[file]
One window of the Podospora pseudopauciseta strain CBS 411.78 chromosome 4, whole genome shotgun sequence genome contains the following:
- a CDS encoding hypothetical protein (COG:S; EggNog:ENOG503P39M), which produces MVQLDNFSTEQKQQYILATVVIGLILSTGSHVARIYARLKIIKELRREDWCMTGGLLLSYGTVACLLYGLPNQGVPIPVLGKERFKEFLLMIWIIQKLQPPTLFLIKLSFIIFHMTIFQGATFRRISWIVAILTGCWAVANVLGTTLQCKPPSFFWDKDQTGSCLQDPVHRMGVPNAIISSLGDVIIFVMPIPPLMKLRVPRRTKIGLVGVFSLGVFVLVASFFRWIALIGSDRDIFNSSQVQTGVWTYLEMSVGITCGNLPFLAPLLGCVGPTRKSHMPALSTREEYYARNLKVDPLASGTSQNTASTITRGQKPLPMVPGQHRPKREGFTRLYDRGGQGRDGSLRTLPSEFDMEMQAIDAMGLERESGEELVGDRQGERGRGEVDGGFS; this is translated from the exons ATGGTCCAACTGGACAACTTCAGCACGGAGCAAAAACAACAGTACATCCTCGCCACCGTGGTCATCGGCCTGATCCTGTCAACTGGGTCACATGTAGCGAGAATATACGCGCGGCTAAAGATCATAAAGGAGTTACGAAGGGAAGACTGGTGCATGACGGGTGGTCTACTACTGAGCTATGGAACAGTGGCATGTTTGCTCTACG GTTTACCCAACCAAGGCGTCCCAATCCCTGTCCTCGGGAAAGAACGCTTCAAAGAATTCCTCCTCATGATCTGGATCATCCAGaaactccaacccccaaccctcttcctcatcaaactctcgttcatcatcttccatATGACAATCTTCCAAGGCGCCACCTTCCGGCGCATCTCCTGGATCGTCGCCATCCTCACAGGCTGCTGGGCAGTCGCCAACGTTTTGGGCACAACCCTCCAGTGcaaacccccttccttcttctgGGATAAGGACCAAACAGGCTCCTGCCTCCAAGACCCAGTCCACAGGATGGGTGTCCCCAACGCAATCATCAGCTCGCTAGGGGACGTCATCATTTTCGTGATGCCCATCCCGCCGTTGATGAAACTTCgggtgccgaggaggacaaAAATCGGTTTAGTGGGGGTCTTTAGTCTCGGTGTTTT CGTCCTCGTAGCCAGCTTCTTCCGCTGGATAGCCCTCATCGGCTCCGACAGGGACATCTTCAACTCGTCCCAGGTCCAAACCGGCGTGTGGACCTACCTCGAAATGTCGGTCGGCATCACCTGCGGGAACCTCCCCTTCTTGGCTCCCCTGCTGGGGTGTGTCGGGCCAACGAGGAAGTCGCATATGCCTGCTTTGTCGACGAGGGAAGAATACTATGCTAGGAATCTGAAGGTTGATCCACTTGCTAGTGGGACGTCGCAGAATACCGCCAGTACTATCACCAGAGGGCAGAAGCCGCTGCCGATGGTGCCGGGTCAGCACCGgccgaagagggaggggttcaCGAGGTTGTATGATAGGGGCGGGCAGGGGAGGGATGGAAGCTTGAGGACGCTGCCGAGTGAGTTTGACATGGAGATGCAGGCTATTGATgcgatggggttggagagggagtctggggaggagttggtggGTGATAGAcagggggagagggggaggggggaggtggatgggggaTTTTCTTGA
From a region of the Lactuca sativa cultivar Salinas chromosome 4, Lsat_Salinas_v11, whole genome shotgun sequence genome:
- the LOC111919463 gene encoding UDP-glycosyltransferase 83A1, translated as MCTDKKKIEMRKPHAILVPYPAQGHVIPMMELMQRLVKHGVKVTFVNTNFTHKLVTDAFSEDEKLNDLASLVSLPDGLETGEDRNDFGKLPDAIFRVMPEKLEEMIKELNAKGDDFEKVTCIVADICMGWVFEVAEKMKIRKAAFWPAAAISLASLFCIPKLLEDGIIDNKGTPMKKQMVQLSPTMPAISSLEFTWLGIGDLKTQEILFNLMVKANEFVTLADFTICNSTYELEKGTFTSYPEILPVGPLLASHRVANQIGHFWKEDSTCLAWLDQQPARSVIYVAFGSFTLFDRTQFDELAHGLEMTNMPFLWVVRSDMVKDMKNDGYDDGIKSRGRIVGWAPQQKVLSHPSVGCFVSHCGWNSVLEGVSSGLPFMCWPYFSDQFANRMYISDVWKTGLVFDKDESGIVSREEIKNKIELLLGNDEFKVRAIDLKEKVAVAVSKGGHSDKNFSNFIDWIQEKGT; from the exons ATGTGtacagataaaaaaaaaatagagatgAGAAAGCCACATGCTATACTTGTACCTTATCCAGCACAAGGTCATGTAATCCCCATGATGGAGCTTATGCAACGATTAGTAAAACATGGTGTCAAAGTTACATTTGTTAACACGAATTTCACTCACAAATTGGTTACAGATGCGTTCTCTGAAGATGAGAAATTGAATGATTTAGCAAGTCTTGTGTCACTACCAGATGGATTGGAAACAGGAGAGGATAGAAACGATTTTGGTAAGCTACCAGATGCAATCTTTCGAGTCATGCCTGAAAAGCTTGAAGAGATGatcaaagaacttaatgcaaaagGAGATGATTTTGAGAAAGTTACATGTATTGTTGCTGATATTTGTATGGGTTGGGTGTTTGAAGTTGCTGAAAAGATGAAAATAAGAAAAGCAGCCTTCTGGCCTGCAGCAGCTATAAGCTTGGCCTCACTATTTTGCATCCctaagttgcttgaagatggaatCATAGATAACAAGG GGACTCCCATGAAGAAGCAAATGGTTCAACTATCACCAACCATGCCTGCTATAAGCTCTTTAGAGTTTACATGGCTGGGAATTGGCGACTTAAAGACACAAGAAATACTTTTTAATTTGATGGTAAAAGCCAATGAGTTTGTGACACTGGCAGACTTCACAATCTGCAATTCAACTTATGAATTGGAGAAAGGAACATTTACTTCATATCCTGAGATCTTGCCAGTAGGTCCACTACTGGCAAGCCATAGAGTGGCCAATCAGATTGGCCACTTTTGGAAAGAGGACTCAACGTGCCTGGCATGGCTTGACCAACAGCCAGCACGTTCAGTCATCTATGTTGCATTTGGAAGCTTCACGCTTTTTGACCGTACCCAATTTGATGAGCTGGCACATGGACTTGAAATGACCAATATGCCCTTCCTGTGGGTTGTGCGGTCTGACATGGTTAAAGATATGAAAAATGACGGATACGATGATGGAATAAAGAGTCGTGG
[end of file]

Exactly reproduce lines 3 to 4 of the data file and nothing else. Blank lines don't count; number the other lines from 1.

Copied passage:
From a region of the Lactuca sativa cultivar Salinas chromosome 4, Lsat_Salinas_v11, whole genome shotgun sequence genome:
- the LOC111919463 gene encoding UDP-glycosyltransferase 83A1, translated as MCTDKKKIEMRKPHAILVPYPAQGHVIPMMELMQRLVKHGVKVTFVNTNFTHKLVTDAFSEDEKLNDLASLVSLPDGLETGEDRNDFGKLPDAIFRVMPEKLEEMIKELNAKGDDFEKVTCIVADICMGWVFEVAEKMKIRKAAFWPAAAISLASLFCIPKLLEDGIIDNKGTPMKKQMVQLSPTMPAISSLEFTWLGIGDLKTQEILFNLMVKANEFVTLADFTICNSTYELEKGTFTSYPEILPVGPLLASHRVANQIGHFWKEDSTCLAWLDQQPARSVIYVAFGSFTLFDRTQFDELAHGLEMTNMPFLWVVRSDMVKDMKNDGYDDGIKSRGRIVGWAPQQKVLSHPSVGCFVSHCGWNSVLEGVSSGLPFMCWPYFSDQFANRMYISDVWKTGLVFDKDESGIVSREEIKNKIELLLGNDEFKVRAIDLKEKVAVAVSKGGHSDKNFSNFIDWIQEKGT; from the exons ATGTGtacagataaaaaaaaaatagagatgAGAAAGCCACATGCTATACTTGTACCTTATCCAGCACAAGGTCATGTAATCCCCATGATGGAGCTTATGCAACGATTAGTAAAACATGGTGTCAAAGTTACATTTGTTAACACGAATTTCACTCACAAATTGGTTACAGATGCGTTCTCTGAAGATGAGAAATTGAATGATTTAGCAAGTCTTGTGTCACTACCAGATGGATTGGAAACAGGAGAGGATAGAAACGATTTTGGTAAGCTACCAGATGCAATCTTTCGAGTCATGCCTGAAAAGCTTGAAGAGATGatcaaagaacttaatgcaaaagGAGATGATTTTGAGAAAGTTACATGTATTGTTGCTGATATTTGTATGGGTTGGGTGTTTGAAGTTGCTGAAAAGATGAAAATAAGAAAAGCAGCCTTCTGGCCTGCAGCAGCTATAAGCTTGGCCTCACTATTTTGCATCCctaagttgcttgaagatggaatCATAGATAACAAGG GGACTCCCATGAAGAAGCAAATGGTTCAACTATCACCAACCATGCCTGCTATAAGCTCTTTAGAGTTTACATGGCTGGGAATTGGCGACTTAAAGACACAAGAAATACTTTTTAATTTGATGGTAAAAGCCAATGAGTTTGTGACACTGGCAGACTTCACAATCTGCAATTCAACTTATGAATTGGAGAAAGGAACATTTACTTCATATCCTGAGATCTTGCCAGTAGGTCCACTACTGGCAAGCCATAGAGTGGCCAATCAGATTGGCCACTTTTGGAAAGAGGACTCAACGTGCCTGGCATGGCTTGACCAACAGCCAGCACGTTCAGTCATCTATGTTGCATTTGGAAGCTTCACGCTTTTTGACCGTACCCAATTTGATGAGCTGGCACATGGACTTGAAATGACCAATATGCCCTTCCTGTGGGTTGTGCGGTCTGACATGGTTAAAGATATGAAAAATGACGGATACGATGATGGAATAAAGAGTCGTGG